A closeup photo of chapped lips that need to be treated

How to Treat & Prevent Chapped Lips

Dr. Pimple Popper shares her tips and tricks for keeping lips soft and smooth in every season.


5 minute read

Whether it’s flaking, peeling, cracking, or splitting, chances are, you’ve had a bout with chapped lips: This super common skin concern can strike during any season — and sometimes, isn’t weather related at all. With the help of dermatologist and SLMD Skincare founder Sandra Lee, MD (aka Dr. Pimple Popper), we’re exploring the causes, effective remedies, and prevention strategies to keep your lips soft and healthy all year round.


What causes chapped lips?

If it seems like your lips get chapped before you’ve even noticed the rest of your skin feels dry, it’s not your imagination. Dr. Lee says that lips are particularly prone to drying out, for a couple of reasons:

  • Anatomy: The skin on your lips is thinner, contains less keratin, and lacks sebaceous glands, which means they don’t make their own protective oil.
  • Function: Because your lips are in virtually constant motion, and come into contact with so many different substances, the skin is more susceptible to moisture loss.

Run-of-the-mill chapped lips (aka cheilitis simplex) can strike for several reasons, and in any type of weather — though the condition is more prevalent when it’s cold. Here are the most common culprits:

  • Environmental factors: Cold, wind, and even too much sun can take a toll on your lips, robbing them of moisture.
  • Dehydration: If you’re not drinking enough water, your lips might be the first to show signs.
  • Habitual lip licking: This quick fix for dry lips might make things worse in the long run.
  • Irritating ingredients: Sometimes, lip products, cosmetics, even foods might not be compatible with your skin.

What’s the best way to treat chapped lips?

According to Dr. Lee, effective treatment of chapped lips involves a multi-faceted approach that hydrates, repairs, and protects. Here's a detailed strategy:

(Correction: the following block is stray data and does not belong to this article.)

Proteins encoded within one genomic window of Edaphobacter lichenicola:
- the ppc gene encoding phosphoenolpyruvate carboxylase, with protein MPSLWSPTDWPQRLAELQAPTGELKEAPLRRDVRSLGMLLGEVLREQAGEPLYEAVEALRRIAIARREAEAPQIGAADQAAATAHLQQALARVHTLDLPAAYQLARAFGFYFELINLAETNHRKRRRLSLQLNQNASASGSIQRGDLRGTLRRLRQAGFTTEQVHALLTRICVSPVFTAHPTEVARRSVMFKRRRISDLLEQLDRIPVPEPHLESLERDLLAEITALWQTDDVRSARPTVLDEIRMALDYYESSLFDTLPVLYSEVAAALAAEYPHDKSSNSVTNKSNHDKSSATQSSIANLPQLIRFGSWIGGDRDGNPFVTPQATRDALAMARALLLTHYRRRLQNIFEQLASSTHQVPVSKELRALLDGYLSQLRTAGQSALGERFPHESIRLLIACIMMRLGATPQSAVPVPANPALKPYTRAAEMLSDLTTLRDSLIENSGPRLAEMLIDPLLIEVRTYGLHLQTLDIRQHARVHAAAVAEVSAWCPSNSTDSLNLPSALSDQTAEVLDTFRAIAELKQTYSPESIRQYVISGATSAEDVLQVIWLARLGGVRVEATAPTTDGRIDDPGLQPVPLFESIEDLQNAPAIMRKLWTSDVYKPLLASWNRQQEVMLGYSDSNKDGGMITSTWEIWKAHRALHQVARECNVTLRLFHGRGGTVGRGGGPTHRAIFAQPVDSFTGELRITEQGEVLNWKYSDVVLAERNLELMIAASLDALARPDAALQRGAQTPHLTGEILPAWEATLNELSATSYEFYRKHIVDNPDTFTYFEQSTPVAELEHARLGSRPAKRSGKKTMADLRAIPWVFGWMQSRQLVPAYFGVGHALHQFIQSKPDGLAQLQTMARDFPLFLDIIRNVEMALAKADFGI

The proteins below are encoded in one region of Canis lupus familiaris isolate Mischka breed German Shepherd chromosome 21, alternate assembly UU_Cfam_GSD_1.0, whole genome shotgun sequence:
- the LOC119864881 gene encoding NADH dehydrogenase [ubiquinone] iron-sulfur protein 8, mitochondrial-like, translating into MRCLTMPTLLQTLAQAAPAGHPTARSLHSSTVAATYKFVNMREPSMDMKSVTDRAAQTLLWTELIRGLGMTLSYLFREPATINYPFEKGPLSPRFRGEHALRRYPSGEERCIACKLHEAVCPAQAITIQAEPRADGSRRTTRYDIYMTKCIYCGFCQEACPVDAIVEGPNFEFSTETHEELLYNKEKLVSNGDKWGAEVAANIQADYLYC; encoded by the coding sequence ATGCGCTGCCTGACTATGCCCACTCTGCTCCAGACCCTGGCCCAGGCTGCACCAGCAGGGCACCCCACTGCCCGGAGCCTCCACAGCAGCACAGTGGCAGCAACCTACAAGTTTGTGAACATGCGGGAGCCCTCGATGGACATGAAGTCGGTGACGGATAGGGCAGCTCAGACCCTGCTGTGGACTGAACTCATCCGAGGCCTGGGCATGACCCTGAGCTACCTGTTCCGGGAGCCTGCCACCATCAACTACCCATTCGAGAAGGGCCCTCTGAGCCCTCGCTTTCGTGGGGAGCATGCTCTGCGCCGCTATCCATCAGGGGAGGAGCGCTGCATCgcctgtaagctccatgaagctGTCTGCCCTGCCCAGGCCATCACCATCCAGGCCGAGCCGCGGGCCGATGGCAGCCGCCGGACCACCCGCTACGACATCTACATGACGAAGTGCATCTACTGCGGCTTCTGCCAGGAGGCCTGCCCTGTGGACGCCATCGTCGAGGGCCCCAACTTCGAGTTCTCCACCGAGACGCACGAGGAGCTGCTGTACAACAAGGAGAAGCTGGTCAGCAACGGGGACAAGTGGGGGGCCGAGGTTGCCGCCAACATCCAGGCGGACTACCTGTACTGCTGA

• Humectants: Ingredients like hyaluronic acid and glycerin work by attracting water to the lips, providing deep hydration.
  • Emollients: These are key in softening and smoothing the lips. Ingredients like shea butter, squalane, and jojoba oil nourish and repair the skin barrier, improving the texture of the lips.
  • Occlusives: After hydrating and nourishing with emollients, occlusives like beeswax or petroleum jelly are essential. They seal in moisture and protect the lips from external elements.
  • Stay hydrated: Drinking ample water is crucial for overall hydration, which benefits your lips.
  • Exfoliate: as long as your skin isn’t broken, gentle exfoliation with a soft brush or sugar scrub can remove dead skin, allowing better absorption of lip care products.

Pro tip: Dr. Lee’s go-to remedy is SLMD Hyaluronic Acid Serum, which also contains squalane, followed by a layer of Aquaphor.

How do you prevent chapped lips?

Prevention is the best approach when it comes to chapped lips. By taking a few proactive steps, you can keep your lips smooth and hydrated:

  • Use SPF lip products: Protecting lips from UV rays is crucial, as sun exposure can lead to dryness and damage.
  • Apply balm regularly: Use a nourishing lip balm consistently, especially those rich in emollients, can maintain lip health and prevent dryness.
  • Avoid irritants: Choosing products without potential allergens and irritants, like synthetic fragrances or certain chemicals, can help prevent lip sensitivity.